THE RETURN TO THE GULF
For the first time since BP's Deepwater Horizon explosion, leading to America's worst oil spill in history, the Gulf of Mexico has officially reopened its doors for business. In December's lease sale, the enormity of pent up demand since permits were halted over a year ago resulted in over $337 million in bids on 191 different tracts from 20 companies. Despite fierce opposition from environmental groups, the Obama administration remains true to the most critical energy strategies meant to boost economic recovery, lower fuel and energy prices and decrease oil imports. And considering that the Keystone XL pipeline may very well not happen along with the more recent events in Iran, which threaten to block the world's most important oil portal, where else would the US get its most crucial energy source?
While environmentalists fear a repeat of history, moving back into the Gulf without the proper safety procedures and technologies in place, the White House sees the sale as a major milestone in the area's recovery process.
December's lease sales, “the first since the tragic events of Deepwater Horizon, continues the Obama administration’s commitment to a balanced and comprehensive energy plan,” said Secretary of the Interior Ken Salazar, who attended the sale and provided opening remarks. “Offshore drilling will never be risk free, but over the last 19 months we have moved quickly and aggressively with the most significant oil and gas reforms in U.S. history to make it safer and more environmentally responsible. Today’s sale is another step in ensuring the safe and responsible development of the nation’s offshore energy resources.”
Not according to environmental groups like the Natural Resources Defense Council (NRDC) and oceans advocacy group Oceana, who are pushing forward with a lawsuit over the environmental impacts of the Gulf spill. Ocean Senior Campaign Director Jackie Savitz claims there is no new assessment of how a future spill will affect ecosystems or a baseline for how much they've already been damaged.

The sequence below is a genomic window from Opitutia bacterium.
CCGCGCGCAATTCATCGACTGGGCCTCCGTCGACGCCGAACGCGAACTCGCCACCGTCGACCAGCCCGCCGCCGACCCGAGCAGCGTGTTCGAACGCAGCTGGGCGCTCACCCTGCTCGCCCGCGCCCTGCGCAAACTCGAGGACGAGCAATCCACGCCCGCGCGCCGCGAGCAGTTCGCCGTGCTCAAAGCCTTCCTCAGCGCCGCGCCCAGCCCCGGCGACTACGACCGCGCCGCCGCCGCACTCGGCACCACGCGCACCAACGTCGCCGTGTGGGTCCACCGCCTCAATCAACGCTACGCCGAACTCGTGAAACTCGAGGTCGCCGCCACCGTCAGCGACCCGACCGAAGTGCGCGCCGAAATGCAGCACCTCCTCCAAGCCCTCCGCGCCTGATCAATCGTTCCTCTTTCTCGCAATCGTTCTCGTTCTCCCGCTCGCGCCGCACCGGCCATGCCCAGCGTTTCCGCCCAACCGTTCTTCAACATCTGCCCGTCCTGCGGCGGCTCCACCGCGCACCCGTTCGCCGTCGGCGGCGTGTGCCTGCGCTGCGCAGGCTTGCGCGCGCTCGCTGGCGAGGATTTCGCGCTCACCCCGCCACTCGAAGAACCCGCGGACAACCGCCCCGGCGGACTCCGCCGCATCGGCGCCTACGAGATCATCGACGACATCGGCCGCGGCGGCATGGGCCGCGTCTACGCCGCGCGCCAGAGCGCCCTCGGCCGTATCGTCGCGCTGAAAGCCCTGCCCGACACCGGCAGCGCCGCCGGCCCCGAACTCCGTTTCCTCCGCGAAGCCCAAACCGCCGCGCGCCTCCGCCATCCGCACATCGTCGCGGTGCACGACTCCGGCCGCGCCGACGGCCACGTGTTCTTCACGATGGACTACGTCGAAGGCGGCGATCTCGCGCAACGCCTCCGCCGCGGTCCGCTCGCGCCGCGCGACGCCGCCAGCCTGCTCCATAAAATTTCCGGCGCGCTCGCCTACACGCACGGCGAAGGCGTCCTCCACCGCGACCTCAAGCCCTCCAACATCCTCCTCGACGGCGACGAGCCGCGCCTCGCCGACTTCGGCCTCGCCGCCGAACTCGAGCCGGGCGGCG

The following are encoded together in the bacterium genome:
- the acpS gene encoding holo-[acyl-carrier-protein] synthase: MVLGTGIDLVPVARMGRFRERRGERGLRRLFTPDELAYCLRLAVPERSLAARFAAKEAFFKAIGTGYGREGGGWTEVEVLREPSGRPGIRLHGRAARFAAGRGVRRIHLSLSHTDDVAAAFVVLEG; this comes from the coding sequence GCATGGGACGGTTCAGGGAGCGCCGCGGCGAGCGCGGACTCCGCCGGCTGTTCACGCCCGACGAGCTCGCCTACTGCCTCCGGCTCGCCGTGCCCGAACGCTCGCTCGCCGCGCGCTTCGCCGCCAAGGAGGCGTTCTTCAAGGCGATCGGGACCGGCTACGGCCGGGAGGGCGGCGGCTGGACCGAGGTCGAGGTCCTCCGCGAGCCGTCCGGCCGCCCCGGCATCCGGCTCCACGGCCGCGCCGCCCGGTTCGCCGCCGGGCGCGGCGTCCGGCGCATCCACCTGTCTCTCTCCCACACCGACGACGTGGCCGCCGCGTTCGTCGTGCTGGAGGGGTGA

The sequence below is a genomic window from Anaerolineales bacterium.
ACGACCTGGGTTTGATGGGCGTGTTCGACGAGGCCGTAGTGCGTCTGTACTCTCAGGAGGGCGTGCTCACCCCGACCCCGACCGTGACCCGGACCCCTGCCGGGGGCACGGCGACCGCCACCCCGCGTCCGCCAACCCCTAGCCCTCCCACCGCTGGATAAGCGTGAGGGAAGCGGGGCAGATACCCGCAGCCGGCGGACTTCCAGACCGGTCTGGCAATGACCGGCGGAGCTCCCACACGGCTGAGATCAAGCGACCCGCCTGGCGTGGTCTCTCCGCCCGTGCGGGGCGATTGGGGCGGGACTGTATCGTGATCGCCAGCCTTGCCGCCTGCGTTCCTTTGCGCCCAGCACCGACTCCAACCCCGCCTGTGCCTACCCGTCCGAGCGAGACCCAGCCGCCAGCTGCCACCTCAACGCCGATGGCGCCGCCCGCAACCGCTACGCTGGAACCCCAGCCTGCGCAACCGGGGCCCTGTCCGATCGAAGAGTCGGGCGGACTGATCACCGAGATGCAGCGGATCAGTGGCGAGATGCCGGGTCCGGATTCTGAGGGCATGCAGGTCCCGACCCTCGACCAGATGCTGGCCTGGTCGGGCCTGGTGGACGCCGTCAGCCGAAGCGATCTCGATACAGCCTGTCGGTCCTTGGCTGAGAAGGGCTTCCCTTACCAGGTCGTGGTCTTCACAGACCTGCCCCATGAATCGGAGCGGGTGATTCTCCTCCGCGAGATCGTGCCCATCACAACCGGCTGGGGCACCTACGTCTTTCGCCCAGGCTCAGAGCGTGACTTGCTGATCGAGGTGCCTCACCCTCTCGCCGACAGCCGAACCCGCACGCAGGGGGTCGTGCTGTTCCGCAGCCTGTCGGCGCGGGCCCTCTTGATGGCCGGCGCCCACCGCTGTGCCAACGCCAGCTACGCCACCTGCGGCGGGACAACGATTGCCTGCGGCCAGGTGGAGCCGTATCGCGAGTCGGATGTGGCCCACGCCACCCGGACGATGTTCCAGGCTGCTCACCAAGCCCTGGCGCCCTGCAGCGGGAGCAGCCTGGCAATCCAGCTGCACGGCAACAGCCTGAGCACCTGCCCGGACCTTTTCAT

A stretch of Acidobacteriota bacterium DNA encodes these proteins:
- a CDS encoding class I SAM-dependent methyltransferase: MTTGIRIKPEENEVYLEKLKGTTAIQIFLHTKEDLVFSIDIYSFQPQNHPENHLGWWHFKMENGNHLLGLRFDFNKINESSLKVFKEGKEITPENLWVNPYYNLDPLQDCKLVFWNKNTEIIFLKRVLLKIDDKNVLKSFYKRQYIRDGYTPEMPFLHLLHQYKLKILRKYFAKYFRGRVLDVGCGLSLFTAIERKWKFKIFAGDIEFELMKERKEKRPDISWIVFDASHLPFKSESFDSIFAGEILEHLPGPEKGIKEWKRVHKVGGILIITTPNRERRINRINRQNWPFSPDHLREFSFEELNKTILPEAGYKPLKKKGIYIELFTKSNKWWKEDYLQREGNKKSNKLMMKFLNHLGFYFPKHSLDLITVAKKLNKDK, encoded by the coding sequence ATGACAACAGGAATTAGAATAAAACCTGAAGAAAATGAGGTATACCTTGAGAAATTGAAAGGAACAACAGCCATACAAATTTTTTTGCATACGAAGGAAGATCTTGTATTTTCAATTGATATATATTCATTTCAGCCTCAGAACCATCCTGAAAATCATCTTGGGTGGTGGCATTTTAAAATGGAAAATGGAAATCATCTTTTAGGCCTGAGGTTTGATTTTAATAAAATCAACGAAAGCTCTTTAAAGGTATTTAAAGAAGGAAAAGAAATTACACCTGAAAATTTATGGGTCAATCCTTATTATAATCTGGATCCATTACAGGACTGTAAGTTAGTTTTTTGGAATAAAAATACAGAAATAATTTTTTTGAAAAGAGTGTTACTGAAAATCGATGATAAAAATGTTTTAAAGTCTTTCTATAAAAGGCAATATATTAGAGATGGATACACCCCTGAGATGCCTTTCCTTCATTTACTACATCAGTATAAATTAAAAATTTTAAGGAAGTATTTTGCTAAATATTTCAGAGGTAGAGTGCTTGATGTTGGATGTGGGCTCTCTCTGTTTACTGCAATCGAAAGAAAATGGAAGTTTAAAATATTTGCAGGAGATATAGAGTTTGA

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But according to Interior Secretary Ken Salazar, the new five-year program will make available for development more than three-quarters of undiscovered oil and gas resources estimated on the Outer Continental Shelf (OCS), including frontier areas such as the Arctic. In addition to the Gulf, offshore drilling in Alaska will recommence under the supervision of the Department of Interior and the Bureau of Ocean Energy Management, Regulation, and Enforcement (BOEMRE).
“The Best Place in the World to Drill”
Since the administration lifted the moratorium on drilling permits in the region, oil executives are racing to pursue what many are calling the world's best place to drill, where more deepwater rigs are expected to go into operation this year than were present before the BP spill.
Shell's deepest rig Perdido, meaning “lost” in Spanish, runs nearly two miles deep—no other well on Earth produces oil in deeper water. That's good news for the industry, moving quickly to take advantage of the Gulf's 15 billion barrels of potential oil, according to analysts.
"We are at the point where ... depth is not the primary issue anymore," Marvin Odum, head of Royal Dutch Shell's drilling unit in the Americas told the Associated Press. "I do not worry that there is something in the Gulf that we cannot develop ... if we can find it."
That's a frightening mindset, considering the challenges faced in deepwater drilling made clear from the BP disaster and, more recently, last month's spill from a Chevron deepwater well off the coast of Brazil. While the Gulf remains the most attractive solution for meeting current and future demands, both from oil companies and under the administration, it's not so clear whether the technologies and environmental regulations are up to par with the speed at which more deepwater operations are about to reoccur.